The way forward, then, may be to arbitrate.  The Family Law Arbitration Scheme was launched by the Institute of Family Law Arbitrators (IFLA), which is a not-for-profit organisation created by the Chartered Institute of Arbitrators (CIArb), Resolution and the Family Law Bar Association, together with the Centre for Child and Family Law Reform.  There are two arbitration schemes it runs – Financial and Property matters (commenced in 2012), and Children (commenced in 2016).  They are both governed by the Arbitration Act 1996 and their own particular set of rules.  The governing law for Arbitration under these schemes is England and Wales and the parties cannot contract out of that.  Otherwise, the parties are free to agree the terms and scope of the arbitration, including the identity of the arbitrator.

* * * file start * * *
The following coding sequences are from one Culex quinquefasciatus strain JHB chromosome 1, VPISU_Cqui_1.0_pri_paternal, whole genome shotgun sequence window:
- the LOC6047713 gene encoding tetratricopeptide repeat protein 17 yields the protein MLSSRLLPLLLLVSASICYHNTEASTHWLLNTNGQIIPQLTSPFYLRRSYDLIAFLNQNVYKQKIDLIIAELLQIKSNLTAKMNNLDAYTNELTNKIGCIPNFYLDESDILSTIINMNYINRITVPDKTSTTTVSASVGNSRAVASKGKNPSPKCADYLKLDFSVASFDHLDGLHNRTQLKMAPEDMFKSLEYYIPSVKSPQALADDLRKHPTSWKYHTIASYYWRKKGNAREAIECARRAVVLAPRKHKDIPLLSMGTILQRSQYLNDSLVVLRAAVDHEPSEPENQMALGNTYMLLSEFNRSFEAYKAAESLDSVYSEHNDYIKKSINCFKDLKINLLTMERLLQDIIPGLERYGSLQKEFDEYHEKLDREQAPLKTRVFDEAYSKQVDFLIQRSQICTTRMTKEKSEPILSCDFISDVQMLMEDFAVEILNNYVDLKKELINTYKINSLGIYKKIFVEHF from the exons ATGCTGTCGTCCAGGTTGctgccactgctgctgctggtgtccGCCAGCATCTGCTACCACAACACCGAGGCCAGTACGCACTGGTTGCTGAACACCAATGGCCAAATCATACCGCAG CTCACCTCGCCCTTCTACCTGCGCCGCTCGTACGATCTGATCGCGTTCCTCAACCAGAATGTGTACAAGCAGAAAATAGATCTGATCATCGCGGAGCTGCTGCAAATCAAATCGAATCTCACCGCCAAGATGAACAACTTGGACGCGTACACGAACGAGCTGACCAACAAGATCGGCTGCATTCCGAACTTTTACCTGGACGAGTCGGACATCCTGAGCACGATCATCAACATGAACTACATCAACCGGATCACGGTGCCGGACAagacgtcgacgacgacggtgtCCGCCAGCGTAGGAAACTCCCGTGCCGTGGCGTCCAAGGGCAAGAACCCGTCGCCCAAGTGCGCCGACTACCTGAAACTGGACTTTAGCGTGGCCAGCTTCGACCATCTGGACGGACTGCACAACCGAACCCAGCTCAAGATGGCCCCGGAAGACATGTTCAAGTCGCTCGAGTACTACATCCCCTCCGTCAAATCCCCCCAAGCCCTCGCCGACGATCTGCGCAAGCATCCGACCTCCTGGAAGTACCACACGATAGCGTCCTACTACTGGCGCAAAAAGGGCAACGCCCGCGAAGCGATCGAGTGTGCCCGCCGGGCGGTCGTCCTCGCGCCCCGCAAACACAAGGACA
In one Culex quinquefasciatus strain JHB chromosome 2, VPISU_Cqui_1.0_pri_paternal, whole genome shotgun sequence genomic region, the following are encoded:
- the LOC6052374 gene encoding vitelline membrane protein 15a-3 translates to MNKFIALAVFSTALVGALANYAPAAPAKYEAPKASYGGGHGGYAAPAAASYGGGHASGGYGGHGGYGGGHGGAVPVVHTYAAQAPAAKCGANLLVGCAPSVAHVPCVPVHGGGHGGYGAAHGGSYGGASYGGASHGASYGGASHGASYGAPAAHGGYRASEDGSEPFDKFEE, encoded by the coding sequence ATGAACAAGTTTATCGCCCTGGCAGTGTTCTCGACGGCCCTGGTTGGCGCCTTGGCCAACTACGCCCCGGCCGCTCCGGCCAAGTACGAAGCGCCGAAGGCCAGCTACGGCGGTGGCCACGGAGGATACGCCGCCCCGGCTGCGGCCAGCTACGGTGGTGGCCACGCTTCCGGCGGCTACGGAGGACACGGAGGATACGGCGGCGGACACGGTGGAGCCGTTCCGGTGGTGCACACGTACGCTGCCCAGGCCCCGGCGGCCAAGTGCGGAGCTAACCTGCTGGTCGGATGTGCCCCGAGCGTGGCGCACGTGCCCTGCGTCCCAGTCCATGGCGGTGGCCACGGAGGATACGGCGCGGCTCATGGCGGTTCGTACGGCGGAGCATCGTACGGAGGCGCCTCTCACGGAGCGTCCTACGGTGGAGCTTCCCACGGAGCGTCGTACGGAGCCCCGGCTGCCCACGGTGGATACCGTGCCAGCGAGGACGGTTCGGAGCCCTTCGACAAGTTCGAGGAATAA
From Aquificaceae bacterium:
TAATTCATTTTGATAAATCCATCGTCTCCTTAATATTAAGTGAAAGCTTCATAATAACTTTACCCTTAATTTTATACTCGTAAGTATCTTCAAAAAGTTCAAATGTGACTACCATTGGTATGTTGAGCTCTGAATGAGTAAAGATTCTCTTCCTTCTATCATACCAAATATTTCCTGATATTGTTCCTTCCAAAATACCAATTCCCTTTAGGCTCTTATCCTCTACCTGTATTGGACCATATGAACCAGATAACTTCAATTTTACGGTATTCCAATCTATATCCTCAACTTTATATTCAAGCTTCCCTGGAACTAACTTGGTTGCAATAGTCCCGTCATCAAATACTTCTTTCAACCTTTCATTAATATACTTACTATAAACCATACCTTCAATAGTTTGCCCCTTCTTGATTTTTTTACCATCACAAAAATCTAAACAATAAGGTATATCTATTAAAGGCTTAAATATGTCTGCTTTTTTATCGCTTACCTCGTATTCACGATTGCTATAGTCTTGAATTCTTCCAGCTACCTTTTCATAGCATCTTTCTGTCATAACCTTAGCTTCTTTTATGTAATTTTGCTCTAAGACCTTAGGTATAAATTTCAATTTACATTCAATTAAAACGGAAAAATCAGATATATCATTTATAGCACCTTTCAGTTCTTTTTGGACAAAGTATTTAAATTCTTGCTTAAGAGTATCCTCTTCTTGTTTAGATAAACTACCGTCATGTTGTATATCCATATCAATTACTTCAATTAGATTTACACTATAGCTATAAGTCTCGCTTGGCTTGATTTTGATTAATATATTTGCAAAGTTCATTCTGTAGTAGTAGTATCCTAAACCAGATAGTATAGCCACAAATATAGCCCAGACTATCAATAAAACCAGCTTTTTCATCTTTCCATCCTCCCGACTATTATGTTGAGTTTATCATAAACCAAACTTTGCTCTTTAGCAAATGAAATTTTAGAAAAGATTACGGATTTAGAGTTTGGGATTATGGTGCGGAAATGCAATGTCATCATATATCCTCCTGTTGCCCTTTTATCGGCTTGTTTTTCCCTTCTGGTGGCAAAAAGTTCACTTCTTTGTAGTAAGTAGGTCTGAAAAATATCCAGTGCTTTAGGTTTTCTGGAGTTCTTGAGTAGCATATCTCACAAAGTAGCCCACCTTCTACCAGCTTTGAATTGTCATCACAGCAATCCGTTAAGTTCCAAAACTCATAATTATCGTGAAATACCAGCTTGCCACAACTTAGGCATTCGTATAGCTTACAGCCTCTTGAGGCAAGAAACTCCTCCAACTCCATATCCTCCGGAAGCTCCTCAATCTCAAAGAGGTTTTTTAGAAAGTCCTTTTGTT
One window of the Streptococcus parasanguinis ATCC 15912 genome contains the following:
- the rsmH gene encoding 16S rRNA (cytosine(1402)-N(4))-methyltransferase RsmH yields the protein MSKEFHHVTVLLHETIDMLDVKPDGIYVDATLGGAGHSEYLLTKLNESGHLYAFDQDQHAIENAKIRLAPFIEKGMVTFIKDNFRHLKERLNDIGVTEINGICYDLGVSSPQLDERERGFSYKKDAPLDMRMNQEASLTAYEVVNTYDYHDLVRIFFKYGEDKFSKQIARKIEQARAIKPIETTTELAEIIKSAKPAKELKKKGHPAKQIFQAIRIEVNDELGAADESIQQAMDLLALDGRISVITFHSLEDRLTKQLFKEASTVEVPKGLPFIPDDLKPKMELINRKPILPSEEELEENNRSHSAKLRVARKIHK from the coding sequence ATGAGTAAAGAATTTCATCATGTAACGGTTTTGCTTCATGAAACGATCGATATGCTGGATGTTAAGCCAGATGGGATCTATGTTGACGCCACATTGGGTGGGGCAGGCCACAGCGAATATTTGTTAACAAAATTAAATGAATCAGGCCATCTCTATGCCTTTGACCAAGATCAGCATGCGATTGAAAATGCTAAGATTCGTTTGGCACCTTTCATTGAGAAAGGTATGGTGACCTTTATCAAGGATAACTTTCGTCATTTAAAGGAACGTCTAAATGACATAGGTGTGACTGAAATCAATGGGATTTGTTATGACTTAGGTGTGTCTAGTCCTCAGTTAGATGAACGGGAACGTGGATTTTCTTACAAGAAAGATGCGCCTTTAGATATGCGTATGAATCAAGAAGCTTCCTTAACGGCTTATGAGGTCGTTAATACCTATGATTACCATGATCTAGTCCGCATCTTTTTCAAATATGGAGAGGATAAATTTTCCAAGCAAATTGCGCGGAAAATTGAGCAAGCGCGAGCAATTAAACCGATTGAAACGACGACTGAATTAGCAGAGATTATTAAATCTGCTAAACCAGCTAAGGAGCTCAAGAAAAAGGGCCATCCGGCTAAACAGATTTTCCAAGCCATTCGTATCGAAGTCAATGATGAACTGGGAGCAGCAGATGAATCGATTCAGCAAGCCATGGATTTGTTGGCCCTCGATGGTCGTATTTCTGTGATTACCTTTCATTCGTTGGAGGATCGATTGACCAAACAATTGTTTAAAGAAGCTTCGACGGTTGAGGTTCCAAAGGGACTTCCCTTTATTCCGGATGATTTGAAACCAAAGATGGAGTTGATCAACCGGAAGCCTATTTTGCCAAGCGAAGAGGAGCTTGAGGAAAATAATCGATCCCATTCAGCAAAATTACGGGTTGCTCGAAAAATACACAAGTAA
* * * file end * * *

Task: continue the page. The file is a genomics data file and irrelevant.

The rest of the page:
What is Arbitration?

Arbitration is a form of alternative dispute resolution, the alternative being an alternative to going to Court.  As the parties agree to arbitrate, by doing so they also agree that the arbitrator’s decision will be binding upon them.  The parties agree the scope of the arbitration and, together with the arbitrator, they choose the procedure of the arbitration (which may be by way of hearings, by paper determination only, or otherwise a combination).  The effect is that they contract to submit to the arbitrator’s decision.  Once the decision has been made, it is expected that the parties will submit an order reflecting the outcome of that decision to the Court to have it made into a final and enforceable court order.